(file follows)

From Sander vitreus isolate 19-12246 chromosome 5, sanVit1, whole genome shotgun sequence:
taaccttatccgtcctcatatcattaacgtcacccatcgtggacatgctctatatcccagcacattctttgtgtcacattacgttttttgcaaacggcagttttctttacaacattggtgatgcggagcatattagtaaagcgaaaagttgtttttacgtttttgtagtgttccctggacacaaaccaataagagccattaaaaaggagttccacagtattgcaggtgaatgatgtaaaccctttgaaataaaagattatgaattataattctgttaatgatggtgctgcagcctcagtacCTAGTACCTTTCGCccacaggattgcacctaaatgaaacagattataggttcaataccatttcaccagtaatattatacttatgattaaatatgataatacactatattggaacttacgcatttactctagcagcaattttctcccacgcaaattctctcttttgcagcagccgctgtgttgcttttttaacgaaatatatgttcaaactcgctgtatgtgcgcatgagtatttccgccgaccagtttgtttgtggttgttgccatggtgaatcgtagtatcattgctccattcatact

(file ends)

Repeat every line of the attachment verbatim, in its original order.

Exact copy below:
From Sander vitreus isolate 19-12246 chromosome 5, sanVit1, whole genome shotgun sequence:
taaccttatccgtcctcatatcattaacgtcacccatcgtggacatgctctatatcccagcacattctttgtgtcacattacgttttttgcaaacggcagttttctttacaacattggtgatgcggagcatattagtaaagcgaaaagttgtttttacgtttttgtagtgttccctggacacaaaccaataagagccattaaaaaggagttccacagtattgcaggtgaatgatgtaaaccctttgaaataaaagattatgaattataattctgttaatgatggtgctgcagcctcagtacCTAGTACCTTTCGCccacaggattgcacctaaatgaaacagattataggttcaataccatttcaccagtaatattatacttatgattaaatatgataatacactatattggaacttacgcatttactctagcagcaattttctcccacgcaaattctctcttttgcagcagccgctgtgttgcttttttaacgaaatatatgttcaaactcgctgtatgtgcgcatgagtatttccgccgaccagtttgtttgtggttgttgccatggtgaatcgtagtatcattgctccattcatact